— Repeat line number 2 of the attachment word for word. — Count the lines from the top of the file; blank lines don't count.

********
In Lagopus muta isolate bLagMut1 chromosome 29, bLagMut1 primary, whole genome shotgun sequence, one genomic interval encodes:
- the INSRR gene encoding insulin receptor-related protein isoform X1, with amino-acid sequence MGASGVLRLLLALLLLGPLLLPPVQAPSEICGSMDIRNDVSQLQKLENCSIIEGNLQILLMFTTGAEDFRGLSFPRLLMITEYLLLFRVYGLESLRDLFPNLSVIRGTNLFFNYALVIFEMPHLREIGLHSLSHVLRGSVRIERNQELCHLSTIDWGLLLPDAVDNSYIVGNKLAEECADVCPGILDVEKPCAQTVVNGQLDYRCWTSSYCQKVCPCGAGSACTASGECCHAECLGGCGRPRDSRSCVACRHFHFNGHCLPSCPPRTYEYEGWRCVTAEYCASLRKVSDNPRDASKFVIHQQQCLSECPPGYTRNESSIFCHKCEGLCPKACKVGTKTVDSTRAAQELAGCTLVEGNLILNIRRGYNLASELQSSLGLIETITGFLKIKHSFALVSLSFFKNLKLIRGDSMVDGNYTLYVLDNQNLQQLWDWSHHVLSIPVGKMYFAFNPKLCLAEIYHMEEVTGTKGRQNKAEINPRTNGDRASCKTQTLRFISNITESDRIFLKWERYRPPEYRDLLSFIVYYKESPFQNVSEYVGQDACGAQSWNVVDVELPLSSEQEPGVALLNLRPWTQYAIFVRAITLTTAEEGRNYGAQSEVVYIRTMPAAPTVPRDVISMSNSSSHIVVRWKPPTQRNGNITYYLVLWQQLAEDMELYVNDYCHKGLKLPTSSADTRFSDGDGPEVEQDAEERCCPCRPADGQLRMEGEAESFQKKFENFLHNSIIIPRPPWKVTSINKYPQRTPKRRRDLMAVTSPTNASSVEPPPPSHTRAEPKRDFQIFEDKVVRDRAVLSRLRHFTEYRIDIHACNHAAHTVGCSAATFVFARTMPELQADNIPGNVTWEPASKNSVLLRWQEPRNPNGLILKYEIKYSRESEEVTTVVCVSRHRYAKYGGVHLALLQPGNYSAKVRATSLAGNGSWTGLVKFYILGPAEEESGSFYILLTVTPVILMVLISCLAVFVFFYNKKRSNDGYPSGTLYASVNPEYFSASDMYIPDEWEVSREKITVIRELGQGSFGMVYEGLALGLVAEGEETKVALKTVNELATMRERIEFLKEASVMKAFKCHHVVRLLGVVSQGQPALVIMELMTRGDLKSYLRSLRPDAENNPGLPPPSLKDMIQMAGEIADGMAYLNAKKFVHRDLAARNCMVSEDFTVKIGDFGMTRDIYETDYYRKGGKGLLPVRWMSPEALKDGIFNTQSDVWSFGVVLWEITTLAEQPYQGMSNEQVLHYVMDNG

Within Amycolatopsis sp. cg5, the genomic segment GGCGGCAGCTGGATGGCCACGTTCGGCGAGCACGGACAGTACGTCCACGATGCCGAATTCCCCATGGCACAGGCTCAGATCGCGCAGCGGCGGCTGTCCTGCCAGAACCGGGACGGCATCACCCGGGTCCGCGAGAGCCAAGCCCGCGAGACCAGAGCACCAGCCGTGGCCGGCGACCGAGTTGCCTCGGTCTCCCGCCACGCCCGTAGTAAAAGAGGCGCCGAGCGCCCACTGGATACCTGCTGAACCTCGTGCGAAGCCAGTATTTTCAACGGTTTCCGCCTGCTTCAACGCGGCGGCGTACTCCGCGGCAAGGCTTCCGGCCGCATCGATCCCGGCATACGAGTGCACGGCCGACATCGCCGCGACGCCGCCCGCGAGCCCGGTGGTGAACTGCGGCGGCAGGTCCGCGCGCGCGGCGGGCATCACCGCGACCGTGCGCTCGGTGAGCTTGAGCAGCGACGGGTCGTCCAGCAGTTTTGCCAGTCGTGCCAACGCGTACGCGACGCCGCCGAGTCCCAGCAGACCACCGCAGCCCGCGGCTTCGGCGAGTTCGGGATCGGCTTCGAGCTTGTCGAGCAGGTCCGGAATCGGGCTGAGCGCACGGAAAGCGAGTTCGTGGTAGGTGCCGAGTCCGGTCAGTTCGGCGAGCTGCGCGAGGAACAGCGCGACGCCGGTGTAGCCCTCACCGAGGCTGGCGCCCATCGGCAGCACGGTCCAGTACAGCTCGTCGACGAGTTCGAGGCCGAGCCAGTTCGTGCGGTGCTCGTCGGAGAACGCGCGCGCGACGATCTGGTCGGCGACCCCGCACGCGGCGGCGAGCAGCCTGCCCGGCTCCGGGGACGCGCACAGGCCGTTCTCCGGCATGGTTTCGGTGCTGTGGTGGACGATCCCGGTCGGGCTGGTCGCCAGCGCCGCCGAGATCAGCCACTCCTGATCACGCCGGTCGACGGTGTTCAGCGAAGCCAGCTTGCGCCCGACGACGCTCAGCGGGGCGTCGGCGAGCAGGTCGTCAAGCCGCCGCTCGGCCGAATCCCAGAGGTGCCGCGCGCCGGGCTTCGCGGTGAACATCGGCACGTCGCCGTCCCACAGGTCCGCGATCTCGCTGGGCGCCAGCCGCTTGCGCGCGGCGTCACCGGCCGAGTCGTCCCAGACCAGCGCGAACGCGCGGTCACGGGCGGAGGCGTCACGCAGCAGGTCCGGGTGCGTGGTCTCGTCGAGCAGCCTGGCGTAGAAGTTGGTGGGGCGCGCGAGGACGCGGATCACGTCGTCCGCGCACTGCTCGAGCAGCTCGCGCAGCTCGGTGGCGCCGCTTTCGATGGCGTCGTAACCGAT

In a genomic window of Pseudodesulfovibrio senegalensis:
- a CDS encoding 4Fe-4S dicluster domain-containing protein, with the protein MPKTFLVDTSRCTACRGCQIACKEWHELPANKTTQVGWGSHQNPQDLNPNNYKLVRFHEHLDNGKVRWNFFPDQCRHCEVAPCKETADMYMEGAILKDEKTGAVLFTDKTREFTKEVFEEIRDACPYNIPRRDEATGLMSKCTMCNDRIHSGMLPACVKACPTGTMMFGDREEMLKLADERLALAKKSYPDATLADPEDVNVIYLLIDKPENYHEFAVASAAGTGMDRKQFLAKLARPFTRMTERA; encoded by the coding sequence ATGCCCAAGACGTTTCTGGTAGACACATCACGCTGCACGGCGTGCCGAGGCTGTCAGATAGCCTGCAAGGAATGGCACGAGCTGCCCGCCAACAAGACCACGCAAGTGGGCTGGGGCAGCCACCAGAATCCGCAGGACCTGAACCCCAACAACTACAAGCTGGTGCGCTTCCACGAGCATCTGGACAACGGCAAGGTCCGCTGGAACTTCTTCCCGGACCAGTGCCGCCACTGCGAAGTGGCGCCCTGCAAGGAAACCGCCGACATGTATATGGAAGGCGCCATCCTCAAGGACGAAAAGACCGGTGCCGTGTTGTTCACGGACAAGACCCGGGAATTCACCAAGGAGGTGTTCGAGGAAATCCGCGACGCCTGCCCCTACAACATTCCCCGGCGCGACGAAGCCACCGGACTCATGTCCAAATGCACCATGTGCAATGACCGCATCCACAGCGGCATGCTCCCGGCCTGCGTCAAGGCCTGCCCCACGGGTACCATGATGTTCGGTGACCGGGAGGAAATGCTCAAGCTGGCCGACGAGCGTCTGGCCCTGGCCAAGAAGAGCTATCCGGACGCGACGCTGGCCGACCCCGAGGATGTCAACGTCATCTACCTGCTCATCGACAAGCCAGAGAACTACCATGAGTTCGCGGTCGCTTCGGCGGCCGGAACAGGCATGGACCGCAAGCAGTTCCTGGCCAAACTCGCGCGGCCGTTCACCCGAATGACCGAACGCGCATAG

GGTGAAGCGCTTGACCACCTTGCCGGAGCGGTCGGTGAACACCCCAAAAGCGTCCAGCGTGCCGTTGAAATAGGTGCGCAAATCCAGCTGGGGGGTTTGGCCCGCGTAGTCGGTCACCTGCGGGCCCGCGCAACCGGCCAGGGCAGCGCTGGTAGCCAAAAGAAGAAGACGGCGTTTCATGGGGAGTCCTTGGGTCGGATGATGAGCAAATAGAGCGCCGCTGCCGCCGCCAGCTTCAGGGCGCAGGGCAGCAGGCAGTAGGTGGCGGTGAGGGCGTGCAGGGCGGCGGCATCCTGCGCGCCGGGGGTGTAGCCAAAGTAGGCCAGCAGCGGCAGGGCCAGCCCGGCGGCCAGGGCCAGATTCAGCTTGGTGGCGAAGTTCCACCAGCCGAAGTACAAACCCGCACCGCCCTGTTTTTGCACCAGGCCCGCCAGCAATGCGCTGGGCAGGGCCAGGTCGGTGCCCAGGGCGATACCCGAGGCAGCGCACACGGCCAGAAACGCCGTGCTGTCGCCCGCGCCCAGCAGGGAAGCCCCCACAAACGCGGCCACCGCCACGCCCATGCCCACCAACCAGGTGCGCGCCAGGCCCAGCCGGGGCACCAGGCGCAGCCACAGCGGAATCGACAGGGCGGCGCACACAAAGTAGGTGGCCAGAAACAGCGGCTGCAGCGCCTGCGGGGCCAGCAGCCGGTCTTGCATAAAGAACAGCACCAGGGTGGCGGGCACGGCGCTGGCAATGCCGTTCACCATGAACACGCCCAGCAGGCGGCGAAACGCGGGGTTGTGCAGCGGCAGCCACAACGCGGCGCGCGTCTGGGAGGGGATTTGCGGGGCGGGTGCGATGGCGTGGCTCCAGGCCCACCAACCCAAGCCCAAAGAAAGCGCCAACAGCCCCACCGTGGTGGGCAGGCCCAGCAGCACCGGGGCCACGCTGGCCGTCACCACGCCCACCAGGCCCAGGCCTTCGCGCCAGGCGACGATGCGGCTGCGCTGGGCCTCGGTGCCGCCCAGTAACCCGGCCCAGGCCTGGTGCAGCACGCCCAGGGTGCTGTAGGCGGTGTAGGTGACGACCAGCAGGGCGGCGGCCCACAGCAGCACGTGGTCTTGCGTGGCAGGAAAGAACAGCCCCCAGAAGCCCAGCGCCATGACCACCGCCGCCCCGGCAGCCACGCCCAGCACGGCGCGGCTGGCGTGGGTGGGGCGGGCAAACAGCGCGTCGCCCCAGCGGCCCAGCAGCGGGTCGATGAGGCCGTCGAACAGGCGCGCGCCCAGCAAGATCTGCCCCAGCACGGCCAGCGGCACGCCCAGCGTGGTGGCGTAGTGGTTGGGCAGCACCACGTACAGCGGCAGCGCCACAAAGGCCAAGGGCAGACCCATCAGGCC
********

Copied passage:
- the INSRR gene encoding insulin receptor-related protein isoform X1, with amino-acid sequence MGASGVLRLLLALLLLGPLLLPPVQAPSEICGSMDIRNDVSQLQKLENCSIIEGNLQILLMFTTGAEDFRGLSFPRLLMITEYLLLFRVYGLESLRDLFPNLSVIRGTNLFFNYALVIFEMPHLREIGLHSLSHVLRGSVRIERNQELCHLSTIDWGLLLPDAVDNSYIVGNKLAEECADVCPGILDVEKPCAQTVVNGQLDYRCWTSSYCQKVCPCGAGSACTASGECCHAECLGGCGRPRDSRSCVACRHFHFNGHCLPSCPPRTYEYEGWRCVTAEYCASLRKVSDNPRDASKFVIHQQQCLSECPPGYTRNESSIFCHKCEGLCPKACKVGTKTVDSTRAAQELAGCTLVEGNLILNIRRGYNLASELQSSLGLIETITGFLKIKHSFALVSLSFFKNLKLIRGDSMVDGNYTLYVLDNQNLQQLWDWSHHVLSIPVGKMYFAFNPKLCLAEIYHMEEVTGTKGRQNKAEINPRTNGDRASCKTQTLRFISNITESDRIFLKWERYRPPEYRDLLSFIVYYKESPFQNVSEYVGQDACGAQSWNVVDVELPLSSEQEPGVALLNLRPWTQYAIFVRAITLTTAEEGRNYGAQSEVVYIRTMPAAPTVPRDVISMSNSSSHIVVRWKPPTQRNGNITYYLVLWQQLAEDMELYVNDYCHKGLKLPTSSADTRFSDGDGPEVEQDAEERCCPCRPADGQLRMEGEAESFQKKFENFLHNSIIIPRPPWKVTSINKYPQRTPKRRRDLMAVTSPTNASSVEPPPPSHTRAEPKRDFQIFEDKVVRDRAVLSRLRHFTEYRIDIHACNHAAHTVGCSAATFVFARTMPELQADNIPGNVTWEPASKNSVLLRWQEPRNPNGLILKYEIKYSRESEEVTTVVCVSRHRYAKYGGVHLALLQPGNYSAKVRATSLAGNGSWTGLVKFYILGPAEEESGSFYILLTVTPVILMVLISCLAVFVFFYNKKRSNDGYPSGTLYASVNPEYFSASDMYIPDEWEVSREKITVIRELGQGSFGMVYEGLALGLVAEGEETKVALKTVNELATMRERIEFLKEASVMKAFKCHHVVRLLGVVSQGQPALVIMELMTRGDLKSYLRSLRPDAENNPGLPPPSLKDMIQMAGEIADGMAYLNAKKFVHRDLAARNCMVSEDFTVKIGDFGMTRDIYETDYYRKGGKGLLPVRWMSPEALKDGIFNTQSDVWSFGVVLWEITTLAEQPYQGMSNEQVLHYVMDNG